Recorded: 30 May 2003
Al Hershey I met when I was here, but when I was in Ray Gesteland’s lab I needed a blendor. And he said to go to the shed and look if there are any blendors there. And I actually came back with this little metal blendor. And he said, oh, my god. This is the blendor from the Hershey-Chase experiment because it had radioactive ____store for decay and for the next four years this blendor sat on Ray Gesteland’s desk with his pencils in it as his pencil holder, and then finally I guess it went to the museum.
Narrator: Now it is in our archives. Now it’s in an exhibition.
Gerry Rubin: Well, I found it in just some used equipment shed. He said maybe there’s a blendor in there. And then I brought it back, cause it’s this funny little metal blendor. I’d never seen a little metal—and then it, you know, said P32—and then he realized from what was on the label it had been put away there for radioactive decay, to become decontaminated.
Gerald Rubin is a geneticist, molecular and cell biologist. As Director of the Berkeley Drosophila Genome Project, he led the sequencing of the entire fruit fly genome. Currently, as Vice President and Director of the Janelia Farm Research Campus at the Howard Hughes Medical Institute in Ashburn, Virginia, his research focus is on developing the biological and computer tools that are capable of analyzing and displaying the vast amount of information available from the genomic DNA sequencing of the fruit fly. He uses these advanced techniques to decipher gene regulation and expression at a genome-wide level in Drosophila and determine the function of certain fruit fly genes.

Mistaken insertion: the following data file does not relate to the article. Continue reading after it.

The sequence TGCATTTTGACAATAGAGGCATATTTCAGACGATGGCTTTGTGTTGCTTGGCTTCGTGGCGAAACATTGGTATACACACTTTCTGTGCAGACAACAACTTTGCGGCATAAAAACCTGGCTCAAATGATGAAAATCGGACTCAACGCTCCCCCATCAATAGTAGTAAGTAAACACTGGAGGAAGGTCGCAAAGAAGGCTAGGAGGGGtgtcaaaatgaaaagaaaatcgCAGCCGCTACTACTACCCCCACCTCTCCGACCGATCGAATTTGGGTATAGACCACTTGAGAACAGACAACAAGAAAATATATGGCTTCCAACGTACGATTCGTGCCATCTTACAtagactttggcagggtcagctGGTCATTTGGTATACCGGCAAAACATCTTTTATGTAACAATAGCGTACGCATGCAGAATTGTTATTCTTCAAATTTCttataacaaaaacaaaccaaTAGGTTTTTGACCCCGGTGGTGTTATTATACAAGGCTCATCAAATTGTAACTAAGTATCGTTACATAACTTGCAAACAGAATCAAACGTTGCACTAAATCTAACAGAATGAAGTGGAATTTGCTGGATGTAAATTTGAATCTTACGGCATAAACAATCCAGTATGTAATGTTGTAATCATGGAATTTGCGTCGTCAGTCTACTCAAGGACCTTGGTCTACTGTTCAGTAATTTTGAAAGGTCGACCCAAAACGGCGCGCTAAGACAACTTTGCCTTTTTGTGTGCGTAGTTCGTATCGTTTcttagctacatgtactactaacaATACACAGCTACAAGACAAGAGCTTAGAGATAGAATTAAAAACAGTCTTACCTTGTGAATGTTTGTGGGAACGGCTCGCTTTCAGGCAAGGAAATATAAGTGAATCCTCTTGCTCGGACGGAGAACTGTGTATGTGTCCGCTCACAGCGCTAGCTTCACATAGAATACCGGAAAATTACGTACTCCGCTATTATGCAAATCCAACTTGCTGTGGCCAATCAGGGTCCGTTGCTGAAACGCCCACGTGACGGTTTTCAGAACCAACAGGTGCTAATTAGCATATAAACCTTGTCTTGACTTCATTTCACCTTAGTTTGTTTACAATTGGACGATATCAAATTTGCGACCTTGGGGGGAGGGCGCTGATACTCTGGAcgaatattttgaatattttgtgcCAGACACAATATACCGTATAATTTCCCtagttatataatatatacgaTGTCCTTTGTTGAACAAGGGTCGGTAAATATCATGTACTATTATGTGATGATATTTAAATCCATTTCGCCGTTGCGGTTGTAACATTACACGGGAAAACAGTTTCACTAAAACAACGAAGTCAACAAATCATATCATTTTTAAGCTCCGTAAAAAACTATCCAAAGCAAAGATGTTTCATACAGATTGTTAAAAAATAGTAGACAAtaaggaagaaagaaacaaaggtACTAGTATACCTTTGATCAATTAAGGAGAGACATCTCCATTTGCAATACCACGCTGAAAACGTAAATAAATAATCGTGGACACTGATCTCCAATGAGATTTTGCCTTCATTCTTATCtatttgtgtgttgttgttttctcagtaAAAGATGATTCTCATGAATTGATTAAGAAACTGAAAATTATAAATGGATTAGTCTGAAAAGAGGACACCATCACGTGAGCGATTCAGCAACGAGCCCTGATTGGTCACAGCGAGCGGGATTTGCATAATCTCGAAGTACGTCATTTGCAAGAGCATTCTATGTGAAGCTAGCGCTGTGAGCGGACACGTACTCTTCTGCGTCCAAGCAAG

Gerald Rubin is also a professor of Genetics and Development at the University of California, Berkeley. He came to Cold Spring Harbor Laboratory as an URP (Undergraduate Research Program) in the early 70’s working under Lionel Crawford and Ray Gesteland before moving to Cambridge to earn his Ph.D. in molecular biology. He did postdoctoral work at Stanford University School of Medicine and became an assistant professor of biological chemistry at Harvard Medical School prior to commencing his genetics professorship at Berkeley in 1983.
Gerald Rubin is a member of the National Academy of Sciences and the Institute of Medicine. Among the awards he has received is the American Chemical Society Eli Lilly Award in biological chemistry.